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Throwing in a scene "just for fun"

Discussion in 'Writing Discussions' started by Velka, Nov 18, 2015.

  1. Velka

    Velka Sage

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    I made things bad for my protagonists, then I made things worse. (Almost) everyone lived through it and now they (and the reader) need a breather.

    It was really, really hard to write because I did awful things to characters I love and forced them to make some really hard choices.

    They're at the end of the sequel phase, they've made their decision of what to do next, but before they act on it I've written a scene where they're all together drinking, gambling, and blowing off steam. It doesn't have conflict, but it does have some personal stories and bullsh*tting between the characters that adds some flavour and character development.

    So here's my question, should I include it? Would you include it? The story can progress just fine without it, although a little bit of character backstory and relationship building between them would be lost. Part of me wants to write it off as fluff, but part of me LOVES these kinds of things (character development is the most important thing to me as a reader and a writer).
     
  2. BWFoster78

    BWFoster78 Myth Weaver

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    I'm with you on asking this question.

    I used to be a firm believer in, "If it doesn't advance the plot, it must go!" Now, I'm not so sure.
     
  3. Heliotrope

    Heliotrope Staff Article Team

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    I wonder if you could just tack it on to an existing scene? Maybe, while the sequel itself takes place in the pub over a round while they lament the terrible thing that just happened, and then some graveyard humour starts to come out?

    I used to be on a Search and Rescue Team in my community. After ever call (even the deaths) we would go for a drink. We would all sit around in the pub and debrief what had happened. The tone would start sombre, but then the jokes would start flying. The tone would get lighter. We would just start 'shooting the sh*t' so to speak. We needed that light tone in order to move on and get on with the remainder of the search…. the next plan of attack. I wonder if something like that might work for you?

    Also, I sort of think about the scene in Indiana Jones and the Raiders of the Lost Ark when we first meet Marion. THere is a good 5-10 min of Marion in the midst of a drinking game with a huge burly guy, then Indiana strolls in and she is all pleased to meet him before they talk about her father and she belts him in the face… The difference with this scene though (besides great character development and hinting at backstory) is that the drinking game comes into play later in the story, when Marion challenges the German as a way to escape capture…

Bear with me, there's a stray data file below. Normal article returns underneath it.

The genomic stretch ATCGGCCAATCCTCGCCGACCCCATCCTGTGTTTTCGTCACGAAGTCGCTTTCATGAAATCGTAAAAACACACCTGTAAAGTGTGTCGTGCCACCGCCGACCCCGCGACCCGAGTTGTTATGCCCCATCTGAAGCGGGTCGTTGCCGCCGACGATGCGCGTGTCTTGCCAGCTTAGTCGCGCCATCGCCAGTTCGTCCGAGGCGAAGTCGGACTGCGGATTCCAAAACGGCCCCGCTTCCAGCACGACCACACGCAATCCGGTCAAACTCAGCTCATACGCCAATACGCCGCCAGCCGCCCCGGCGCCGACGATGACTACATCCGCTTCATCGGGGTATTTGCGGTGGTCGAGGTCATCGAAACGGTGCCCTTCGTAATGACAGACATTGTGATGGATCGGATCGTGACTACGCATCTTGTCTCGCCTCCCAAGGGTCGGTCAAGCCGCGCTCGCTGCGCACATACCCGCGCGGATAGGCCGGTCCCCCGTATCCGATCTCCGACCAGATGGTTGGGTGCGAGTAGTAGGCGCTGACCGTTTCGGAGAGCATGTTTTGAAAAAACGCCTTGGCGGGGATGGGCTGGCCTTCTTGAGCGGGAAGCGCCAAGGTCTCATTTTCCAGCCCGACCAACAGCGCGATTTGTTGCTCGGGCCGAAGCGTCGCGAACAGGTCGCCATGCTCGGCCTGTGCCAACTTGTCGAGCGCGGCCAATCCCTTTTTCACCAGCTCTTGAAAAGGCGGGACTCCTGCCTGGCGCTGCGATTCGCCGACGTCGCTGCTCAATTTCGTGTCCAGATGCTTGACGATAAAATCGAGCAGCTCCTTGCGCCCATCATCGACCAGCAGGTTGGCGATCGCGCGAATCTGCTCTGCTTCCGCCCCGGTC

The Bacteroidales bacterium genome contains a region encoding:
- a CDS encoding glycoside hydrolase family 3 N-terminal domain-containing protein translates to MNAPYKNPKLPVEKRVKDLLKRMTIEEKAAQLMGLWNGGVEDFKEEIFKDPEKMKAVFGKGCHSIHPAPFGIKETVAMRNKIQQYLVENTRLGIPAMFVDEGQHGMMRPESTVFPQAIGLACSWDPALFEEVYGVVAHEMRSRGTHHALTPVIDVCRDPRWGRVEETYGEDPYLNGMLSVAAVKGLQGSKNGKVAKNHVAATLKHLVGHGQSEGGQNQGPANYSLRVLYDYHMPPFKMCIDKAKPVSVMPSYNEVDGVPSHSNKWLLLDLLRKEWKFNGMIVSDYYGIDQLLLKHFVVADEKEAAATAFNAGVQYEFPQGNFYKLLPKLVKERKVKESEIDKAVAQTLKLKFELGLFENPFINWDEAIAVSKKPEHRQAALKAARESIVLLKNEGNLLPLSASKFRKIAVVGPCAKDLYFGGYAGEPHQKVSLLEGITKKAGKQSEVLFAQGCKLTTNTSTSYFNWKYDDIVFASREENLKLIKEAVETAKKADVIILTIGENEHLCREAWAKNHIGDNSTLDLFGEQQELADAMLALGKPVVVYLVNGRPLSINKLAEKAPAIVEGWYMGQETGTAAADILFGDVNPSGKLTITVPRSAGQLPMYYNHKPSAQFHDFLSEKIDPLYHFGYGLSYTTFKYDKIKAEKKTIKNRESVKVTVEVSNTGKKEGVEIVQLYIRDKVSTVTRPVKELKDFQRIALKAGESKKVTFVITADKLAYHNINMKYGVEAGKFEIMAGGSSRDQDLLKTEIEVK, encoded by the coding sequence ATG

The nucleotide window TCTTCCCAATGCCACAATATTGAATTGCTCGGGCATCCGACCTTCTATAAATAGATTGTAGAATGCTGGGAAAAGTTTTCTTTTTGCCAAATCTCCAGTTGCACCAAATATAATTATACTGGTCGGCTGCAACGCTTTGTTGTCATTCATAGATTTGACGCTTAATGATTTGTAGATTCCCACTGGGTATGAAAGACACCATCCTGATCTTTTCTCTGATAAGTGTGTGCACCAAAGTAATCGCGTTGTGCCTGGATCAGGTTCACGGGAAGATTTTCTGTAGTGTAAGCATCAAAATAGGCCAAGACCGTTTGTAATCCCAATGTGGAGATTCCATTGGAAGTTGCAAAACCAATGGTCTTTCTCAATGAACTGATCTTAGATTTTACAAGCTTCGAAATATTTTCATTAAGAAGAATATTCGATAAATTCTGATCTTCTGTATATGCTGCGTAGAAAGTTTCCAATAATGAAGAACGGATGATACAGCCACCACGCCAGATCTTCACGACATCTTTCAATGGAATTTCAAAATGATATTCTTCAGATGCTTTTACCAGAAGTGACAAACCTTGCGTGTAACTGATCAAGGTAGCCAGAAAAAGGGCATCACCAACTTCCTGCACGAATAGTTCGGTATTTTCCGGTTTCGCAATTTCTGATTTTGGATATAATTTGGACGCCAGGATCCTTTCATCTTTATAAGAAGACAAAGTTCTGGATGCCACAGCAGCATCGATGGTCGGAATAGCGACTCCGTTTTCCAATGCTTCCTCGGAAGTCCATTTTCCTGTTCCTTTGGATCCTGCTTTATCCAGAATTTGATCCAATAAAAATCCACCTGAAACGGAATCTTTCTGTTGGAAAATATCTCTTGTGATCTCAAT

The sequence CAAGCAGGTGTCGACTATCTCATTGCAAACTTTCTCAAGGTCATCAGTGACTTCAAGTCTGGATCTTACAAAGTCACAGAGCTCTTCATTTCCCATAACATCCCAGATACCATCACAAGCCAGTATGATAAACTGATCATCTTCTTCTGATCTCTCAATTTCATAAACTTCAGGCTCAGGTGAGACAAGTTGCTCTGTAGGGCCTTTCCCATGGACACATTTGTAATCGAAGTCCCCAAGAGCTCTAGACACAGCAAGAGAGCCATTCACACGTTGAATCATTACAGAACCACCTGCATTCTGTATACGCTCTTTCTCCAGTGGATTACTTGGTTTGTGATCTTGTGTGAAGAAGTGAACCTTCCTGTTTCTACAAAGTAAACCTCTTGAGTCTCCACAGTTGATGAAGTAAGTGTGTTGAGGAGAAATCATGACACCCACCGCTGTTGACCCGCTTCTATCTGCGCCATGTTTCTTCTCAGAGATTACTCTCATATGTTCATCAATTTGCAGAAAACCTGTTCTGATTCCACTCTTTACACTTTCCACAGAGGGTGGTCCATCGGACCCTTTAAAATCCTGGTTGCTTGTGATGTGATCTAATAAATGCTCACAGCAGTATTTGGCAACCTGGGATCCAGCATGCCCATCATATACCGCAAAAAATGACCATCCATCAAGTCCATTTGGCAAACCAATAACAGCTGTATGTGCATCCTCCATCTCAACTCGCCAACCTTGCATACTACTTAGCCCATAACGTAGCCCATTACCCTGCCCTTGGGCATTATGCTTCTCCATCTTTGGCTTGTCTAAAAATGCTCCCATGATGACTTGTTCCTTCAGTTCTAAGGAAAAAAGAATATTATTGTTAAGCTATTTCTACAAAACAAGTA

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  4. FifthView

    FifthView Istar

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    There's nothing wrong with including a character-building scene. Even character-building chapters are fine.* Whether it fits for you in this situation will depend somewhat on your general pacing for the whole thing and for the section of scenes/chapters nearest to it.

    *Edit: I mean, scenes/chapters whose purpose is primarily character-building rather than moving the plot forward.
     
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  5. Heliotrope

    Heliotrope Staff Article Team

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    I was just thinking too, what about sub-plots? Do you have a romance sub-plot that could be featured? Not necessarily move the main plot along, but a sub-plot?
     
  6. Nimue

    Nimue Auror

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    I'm also in the camp that loves these sorts of scenes. Yes, there should be a purpose to every scene, but I really think that backstory, relationship-building, and slowing the pace are all valid story purposes.

    If you're still questioning it--or better, if you've written it and it feels too empty--I might suggest that you touch on one point of conflict, or raise one question for the reader. Ideally, it would be a conflict or question that ties into the story later, even if it's not central to the plot.

    In my opinion, there are goals beside delivering action and plot conclusion. Helping the reader form emotional attachments is one of them. Making the world and the characters seem real and living is another.
     
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  7. evolution_rex

    evolution_rex Inkling

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    I think a way to make the scene relevant is to reference it or conversations that are discussed later in the story. Reuse some dialogue, creating a sort of motif of repetition (there is a term for this in writing but it escapes me at the current time) if you want. Just make sure you can tie it together somewhere.
     
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  8. Miskatonic

    Miskatonic Auror

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    If it's entertaining I don't see the harm. I think the amount of time spent having to read it should be taken into consideration of course.